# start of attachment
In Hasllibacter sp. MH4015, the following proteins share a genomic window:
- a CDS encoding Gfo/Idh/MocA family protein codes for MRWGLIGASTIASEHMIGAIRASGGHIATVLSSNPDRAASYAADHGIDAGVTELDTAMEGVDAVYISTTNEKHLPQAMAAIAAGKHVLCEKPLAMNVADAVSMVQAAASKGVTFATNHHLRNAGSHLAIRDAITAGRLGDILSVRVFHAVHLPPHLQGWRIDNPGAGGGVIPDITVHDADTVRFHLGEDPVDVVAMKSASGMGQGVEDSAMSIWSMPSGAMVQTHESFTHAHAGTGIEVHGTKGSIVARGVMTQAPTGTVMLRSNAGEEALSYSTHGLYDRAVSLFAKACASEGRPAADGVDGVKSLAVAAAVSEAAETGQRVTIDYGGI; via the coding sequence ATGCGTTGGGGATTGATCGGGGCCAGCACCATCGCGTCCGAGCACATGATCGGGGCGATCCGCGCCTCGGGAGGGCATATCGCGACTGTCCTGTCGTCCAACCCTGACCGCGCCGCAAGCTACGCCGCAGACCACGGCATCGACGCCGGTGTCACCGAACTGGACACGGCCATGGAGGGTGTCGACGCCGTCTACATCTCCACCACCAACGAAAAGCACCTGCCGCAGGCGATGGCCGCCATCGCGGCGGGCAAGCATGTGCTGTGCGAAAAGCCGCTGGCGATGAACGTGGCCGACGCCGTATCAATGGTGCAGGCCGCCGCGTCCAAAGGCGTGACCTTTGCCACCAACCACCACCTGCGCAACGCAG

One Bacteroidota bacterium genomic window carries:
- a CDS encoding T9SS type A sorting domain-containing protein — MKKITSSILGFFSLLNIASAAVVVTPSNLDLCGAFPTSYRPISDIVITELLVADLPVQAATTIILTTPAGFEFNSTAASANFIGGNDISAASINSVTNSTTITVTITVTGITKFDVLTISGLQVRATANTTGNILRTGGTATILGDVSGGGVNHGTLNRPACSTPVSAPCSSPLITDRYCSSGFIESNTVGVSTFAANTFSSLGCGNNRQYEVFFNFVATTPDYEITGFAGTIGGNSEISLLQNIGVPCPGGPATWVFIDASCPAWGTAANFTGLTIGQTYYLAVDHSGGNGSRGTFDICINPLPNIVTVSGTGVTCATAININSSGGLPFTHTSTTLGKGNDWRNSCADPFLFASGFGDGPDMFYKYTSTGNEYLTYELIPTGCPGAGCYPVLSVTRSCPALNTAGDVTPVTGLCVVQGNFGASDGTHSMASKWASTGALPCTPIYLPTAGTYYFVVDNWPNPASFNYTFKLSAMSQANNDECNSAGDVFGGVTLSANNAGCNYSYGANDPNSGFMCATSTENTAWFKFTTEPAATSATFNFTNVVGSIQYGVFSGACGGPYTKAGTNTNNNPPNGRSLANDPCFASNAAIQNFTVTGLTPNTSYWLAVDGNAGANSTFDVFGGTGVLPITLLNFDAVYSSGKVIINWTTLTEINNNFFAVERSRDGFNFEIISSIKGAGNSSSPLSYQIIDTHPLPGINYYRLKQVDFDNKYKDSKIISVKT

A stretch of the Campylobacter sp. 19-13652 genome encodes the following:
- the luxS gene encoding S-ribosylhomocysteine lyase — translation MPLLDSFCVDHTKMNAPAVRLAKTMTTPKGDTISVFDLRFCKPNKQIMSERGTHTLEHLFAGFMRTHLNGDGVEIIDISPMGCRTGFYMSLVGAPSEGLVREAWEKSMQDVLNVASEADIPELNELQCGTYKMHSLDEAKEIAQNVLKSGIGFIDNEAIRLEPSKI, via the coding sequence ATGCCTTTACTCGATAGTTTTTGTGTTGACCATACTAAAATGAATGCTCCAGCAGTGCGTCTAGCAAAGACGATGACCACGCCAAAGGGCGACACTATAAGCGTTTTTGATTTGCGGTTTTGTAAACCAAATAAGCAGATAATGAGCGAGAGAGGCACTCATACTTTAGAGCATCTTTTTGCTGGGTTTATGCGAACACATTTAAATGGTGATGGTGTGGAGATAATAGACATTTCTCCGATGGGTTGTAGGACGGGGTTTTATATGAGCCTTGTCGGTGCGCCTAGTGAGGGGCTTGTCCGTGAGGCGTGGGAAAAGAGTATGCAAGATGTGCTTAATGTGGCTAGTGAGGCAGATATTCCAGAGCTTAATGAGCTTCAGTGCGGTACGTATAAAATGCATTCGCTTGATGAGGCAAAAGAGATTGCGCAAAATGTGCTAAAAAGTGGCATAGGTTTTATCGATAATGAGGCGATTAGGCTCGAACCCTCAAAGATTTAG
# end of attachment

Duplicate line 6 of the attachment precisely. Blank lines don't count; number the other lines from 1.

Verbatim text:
- the luxS gene encoding S-ribosylhomocysteine lyase — translation MPLLDSFCVDHTKMNAPAVRLAKTMTTPKGDTISVFDLRFCKPNKQIMSERGTHTLEHLFAGFMRTHLNGDGVEIIDISPMGCRTGFYMSLVGAPSEGLVREAWEKSMQDVLNVASEADIPELNELQCGTYKMHSLDEAKEIAQNVLKSGIGFIDNEAIRLEPSKI, via the coding sequence ATGCCTTTACTCGATAGTTTTTGTGTTGACCATACTAAAATGAATGCTCCAGCAGTGCGTCTAGCAAAGACGATGACCACGCCAAAGGGCGACACTATAAGCGTTTTTGATTTGCGGTTTTGTAAACCAAATAAGCAGATAATGAGCGAGAGAGGCACTCATACTTTAGAGCATCTTTTTGCTGGGTTTATGCGAACACATTTAAATGGTGATGGTGTGGAGATAATAGACATTTCTCCGATGGGTTGTAGGACGGGGTTTTATATGAGCCTTGTCGGTGCGCCTAGTGAGGGGCTTGTCCGTGAGGCGTGGGAAAAGAGTATGCAAGATGTGCTTAATGTGGCTAGTGAGGCAGATATTCCAGAGCTTAATGAGCTTCAGTGCGGTACGTATAAAATGCATTCGCTTGATGAGGCAAAAGAGATTGCGCAAAATGTGCTAAAAAGTGGCATAGGTTTTATCGATAATGAGGCGATTAGGCTCGAACCCTCAAAGATTTAG